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Audiobooks are the fastest-growing segment of the book market. While paper and ebook sales grow by a measly 1-4% per year, audiobooks are growing by 20-25% every year.
If you don’t have an audiobook, you are missing out on that growth. You are also missing out on sales to readers like me.
I only buy audiobooks.
Since I graduated from college, I have purchased and listened to nearly 1,000 audiobooks. During that same time, I have purchased and read maybe a dozen paper books and ebooks.
But just because you have an audiobook doesn’t mean people are reading it. It’s still a needle in the proverbial haystack. While the audiobook haystack is much smaller than the ebook haystack, you are still competing with hundreds of thousands of other audiobooks.
To learn how to market your audiobook, I talked with David Wolf, the CEO of Audivita Studios, an audiobook creation firm. We talked about seven strategies for marketing your audiobook.
Strategy #1 Hire a Celebrity Narrator
Thomas Umstattd, Jr.: Having a celebrity narrator gives readers a second reason to say “yes” to buying your book. Audible lets you browse books by narrator, and I have purchased books based on the narrator.
What are some tips for hiring a celebrity narrator?
David Wolf: Narrating a fiction audiobook requires the art of performance. Most authors cannot do this well. You need an actor to pull off the narration, the changing of character, the emotional content, the action sequences, and the pacing. It takes a skilled actor.
A well-known name might attract more buyers and produce a high-quality recording, but they are expensive. Many authors are not able to hire a celebrity narrator.
Thomas: There are two ways of working with two different kinds of celebrity narrators.
The first option is to hire a famous Hollywood actor, like Elijah Wood who read Huckleberry Finn (Affiliate Link).
Hiring a Hollywood actor is tricky because they generally hate audiobook narration. Narrating an audiobook is grueling, boring, and not very glamorous. It doesn’t have the cachet of narrating an animated film. The Hollywood actors who are willing to narrate audiobooks often want a lot of money to make up for the hassle.
But if you’re writing fiction, you don’t have to hire a Hollywood narrator.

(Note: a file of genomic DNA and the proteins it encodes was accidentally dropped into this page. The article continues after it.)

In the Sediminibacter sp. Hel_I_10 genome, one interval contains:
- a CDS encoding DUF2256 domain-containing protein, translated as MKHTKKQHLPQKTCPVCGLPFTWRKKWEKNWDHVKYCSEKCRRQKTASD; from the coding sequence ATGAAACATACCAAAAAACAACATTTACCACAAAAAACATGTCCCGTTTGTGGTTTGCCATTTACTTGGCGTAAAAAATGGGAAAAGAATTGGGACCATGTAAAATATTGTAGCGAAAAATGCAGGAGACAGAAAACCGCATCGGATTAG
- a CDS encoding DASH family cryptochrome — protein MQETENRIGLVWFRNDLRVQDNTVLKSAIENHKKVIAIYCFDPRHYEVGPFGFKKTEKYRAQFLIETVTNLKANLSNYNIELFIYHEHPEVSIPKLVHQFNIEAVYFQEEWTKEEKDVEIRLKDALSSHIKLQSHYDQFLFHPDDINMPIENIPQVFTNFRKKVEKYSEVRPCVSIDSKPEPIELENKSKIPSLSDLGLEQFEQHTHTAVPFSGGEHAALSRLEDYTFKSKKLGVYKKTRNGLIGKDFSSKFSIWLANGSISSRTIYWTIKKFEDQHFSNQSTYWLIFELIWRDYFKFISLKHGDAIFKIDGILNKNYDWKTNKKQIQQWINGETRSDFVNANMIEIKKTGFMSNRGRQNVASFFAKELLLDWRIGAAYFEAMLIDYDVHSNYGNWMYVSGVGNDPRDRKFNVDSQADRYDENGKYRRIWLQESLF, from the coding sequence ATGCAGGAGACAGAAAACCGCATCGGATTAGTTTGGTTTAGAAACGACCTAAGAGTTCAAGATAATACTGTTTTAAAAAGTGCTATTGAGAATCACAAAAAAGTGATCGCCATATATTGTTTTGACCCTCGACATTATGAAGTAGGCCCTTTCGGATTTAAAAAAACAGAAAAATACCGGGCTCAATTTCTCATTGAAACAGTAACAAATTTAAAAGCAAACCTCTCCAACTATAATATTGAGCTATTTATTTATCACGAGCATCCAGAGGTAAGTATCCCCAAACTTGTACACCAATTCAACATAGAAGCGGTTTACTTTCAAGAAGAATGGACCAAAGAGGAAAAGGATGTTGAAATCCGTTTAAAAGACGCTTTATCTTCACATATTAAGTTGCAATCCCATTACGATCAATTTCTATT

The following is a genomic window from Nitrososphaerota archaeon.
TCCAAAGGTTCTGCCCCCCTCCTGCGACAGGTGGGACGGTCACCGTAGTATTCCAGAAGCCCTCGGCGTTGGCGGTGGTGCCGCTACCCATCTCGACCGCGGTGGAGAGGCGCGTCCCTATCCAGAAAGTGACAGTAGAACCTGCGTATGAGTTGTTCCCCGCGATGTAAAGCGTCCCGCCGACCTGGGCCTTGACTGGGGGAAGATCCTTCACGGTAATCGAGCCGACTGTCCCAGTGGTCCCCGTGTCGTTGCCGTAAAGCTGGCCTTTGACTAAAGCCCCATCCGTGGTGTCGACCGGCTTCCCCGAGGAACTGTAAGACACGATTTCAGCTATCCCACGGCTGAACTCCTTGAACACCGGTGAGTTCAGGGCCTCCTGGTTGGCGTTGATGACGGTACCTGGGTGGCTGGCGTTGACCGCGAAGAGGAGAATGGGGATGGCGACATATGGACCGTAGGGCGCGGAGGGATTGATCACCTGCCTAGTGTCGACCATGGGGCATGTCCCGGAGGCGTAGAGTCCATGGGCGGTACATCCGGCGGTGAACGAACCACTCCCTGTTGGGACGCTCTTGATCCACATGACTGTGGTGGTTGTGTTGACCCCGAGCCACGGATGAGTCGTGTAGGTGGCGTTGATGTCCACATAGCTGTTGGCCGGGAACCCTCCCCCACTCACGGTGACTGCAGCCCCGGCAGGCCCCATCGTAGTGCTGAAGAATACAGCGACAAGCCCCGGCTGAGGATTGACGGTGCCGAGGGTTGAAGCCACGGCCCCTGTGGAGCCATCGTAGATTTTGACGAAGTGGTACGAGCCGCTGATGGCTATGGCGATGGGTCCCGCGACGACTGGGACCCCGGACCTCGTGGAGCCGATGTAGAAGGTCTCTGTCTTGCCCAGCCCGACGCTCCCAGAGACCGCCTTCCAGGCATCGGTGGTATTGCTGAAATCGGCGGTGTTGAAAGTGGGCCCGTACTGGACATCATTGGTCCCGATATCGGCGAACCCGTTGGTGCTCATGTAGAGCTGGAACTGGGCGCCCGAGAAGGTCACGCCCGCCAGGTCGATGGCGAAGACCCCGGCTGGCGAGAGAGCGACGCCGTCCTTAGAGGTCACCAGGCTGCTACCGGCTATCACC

The second option is to hire a genre reader. In microgenres, you’ll discover a handful of narrators who read most of the books in that genre.
For example, there are a couple of narrators who perform military science fiction. A bestselling space battle audiobook is likely narrated by one or two narrators who have perfected space battle narration performance.
I read a lot of military science fiction. When I see you’ve hired either of those top narrators, I know you’re familiar with the market. You’ve done your research or your publisher believes in your book enough to get one of the top narrators. And there must be something about your book that those narrators like.
Savvy narrators are careful with their brand. They try to stay close to their brand because they know they’re building a reputation that brings their own audience to the audiobooks they record. They don’t want to disappoint their own fans.
Do nonfiction authors need a celebrity narrator?
For nonfiction writers, the best strategy is to become your own celebrity narrator.
David: A nonfiction author who speaks publicly is the voice of their brand. It makes sense that you represent your content. People feel like they know you and are more likely to hire you for a keynote speaking engagement since they’re familiar with your voice.
Thomas: With today’s technology, it’s easy for your audience to hear your voice through webinars, videos, and podcasts. In fact, it’s likely your audience first listened to your voice somewhere besides your audiobook.
For this reason, fans often expect to hear your voice when they listen to your audiobook. It can be jarring if they don’t.